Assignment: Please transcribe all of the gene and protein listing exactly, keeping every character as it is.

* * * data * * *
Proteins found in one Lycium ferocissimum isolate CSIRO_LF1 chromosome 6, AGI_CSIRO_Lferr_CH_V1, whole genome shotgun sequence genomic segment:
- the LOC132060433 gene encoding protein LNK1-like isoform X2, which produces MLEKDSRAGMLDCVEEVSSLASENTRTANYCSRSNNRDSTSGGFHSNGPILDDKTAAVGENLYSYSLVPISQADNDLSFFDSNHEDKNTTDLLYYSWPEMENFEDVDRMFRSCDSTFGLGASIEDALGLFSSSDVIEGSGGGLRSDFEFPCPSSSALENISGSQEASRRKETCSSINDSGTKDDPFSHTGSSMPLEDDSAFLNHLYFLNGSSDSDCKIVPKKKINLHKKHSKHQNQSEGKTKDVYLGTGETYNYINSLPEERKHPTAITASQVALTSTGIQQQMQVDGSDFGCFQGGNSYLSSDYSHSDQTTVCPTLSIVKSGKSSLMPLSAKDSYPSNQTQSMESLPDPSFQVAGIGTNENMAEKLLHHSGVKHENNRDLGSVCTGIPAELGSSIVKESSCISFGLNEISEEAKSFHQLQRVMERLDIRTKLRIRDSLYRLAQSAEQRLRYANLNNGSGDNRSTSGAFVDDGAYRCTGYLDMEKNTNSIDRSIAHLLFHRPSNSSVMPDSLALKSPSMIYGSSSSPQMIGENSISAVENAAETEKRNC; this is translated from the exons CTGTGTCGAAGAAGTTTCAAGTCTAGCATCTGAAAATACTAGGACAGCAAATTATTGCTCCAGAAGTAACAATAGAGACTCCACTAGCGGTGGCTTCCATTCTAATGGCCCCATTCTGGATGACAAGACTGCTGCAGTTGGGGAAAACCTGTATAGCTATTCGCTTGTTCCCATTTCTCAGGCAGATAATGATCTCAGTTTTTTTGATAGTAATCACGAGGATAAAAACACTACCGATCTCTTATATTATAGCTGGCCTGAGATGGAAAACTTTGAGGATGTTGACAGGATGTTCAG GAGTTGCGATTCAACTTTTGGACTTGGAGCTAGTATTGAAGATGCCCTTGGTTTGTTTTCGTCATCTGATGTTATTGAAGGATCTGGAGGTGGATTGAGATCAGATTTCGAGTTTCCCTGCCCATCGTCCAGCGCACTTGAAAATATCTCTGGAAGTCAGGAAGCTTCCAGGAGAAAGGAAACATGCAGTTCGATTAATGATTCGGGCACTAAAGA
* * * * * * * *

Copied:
Proteins found in one Lycium ferocissimum isolate CSIRO_LF1 chromosome 6, AGI_CSIRO_Lferr_CH_V1, whole genome shotgun sequence genomic segment:
- the LOC132060433 gene encoding protein LNK1-like isoform X2, which produces MLEKDSRAGMLDCVEEVSSLASENTRTANYCSRSNNRDSTSGGFHSNGPILDDKTAAVGENLYSYSLVPISQADNDLSFFDSNHEDKNTTDLLYYSWPEMENFEDVDRMFRSCDSTFGLGASIEDALGLFSSSDVIEGSGGGLRSDFEFPCPSSSALENISGSQEASRRKETCSSINDSGTKDDPFSHTGSSMPLEDDSAFLNHLYFLNGSSDSDCKIVPKKKINLHKKHSKHQNQSEGKTKDVYLGTGETYNYINSLPEERKHPTAITASQVALTSTGIQQQMQVDGSDFGCFQGGNSYLSSDYSHSDQTTVCPTLSIVKSGKSSLMPLSAKDSYPSNQTQSMESLPDPSFQVAGIGTNENMAEKLLHHSGVKHENNRDLGSVCTGIPAELGSSIVKESSCISFGLNEISEEAKSFHQLQRVMERLDIRTKLRIRDSLYRLAQSAEQRLRYANLNNGSGDNRSTSGAFVDDGAYRCTGYLDMEKNTNSIDRSIAHLLFHRPSNSSVMPDSLALKSPSMIYGSSSSPQMIGENSISAVENAAETEKRNC; this is translated from the exons CTGTGTCGAAGAAGTTTCAAGTCTAGCATCTGAAAATACTAGGACAGCAAATTATTGCTCCAGAAGTAACAATAGAGACTCCACTAGCGGTGGCTTCCATTCTAATGGCCCCATTCTGGATGACAAGACTGCTGCAGTTGGGGAAAACCTGTATAGCTATTCGCTTGTTCCCATTTCTCAGGCAGATAATGATCTCAGTTTTTTTGATAGTAATCACGAGGATAAAAACACTACCGATCTCTTATATTATAGCTGGCCTGAGATGGAAAACTTTGAGGATGTTGACAGGATGTTCAG GAGTTGCGATTCAACTTTTGGACTTGGAGCTAGTATTGAAGATGCCCTTGGTTTGTTTTCGTCATCTGATGTTATTGAAGGATCTGGAGGTGGATTGAGATCAGATTTCGAGTTTCCCTGCCCATCGTCCAGCGCACTTGAAAATATCTCTGGAAGTCAGGAAGCTTCCAGGAGAAAGGAAACATGCAGTTCGATTAATGATTCGGGCACTAAAGA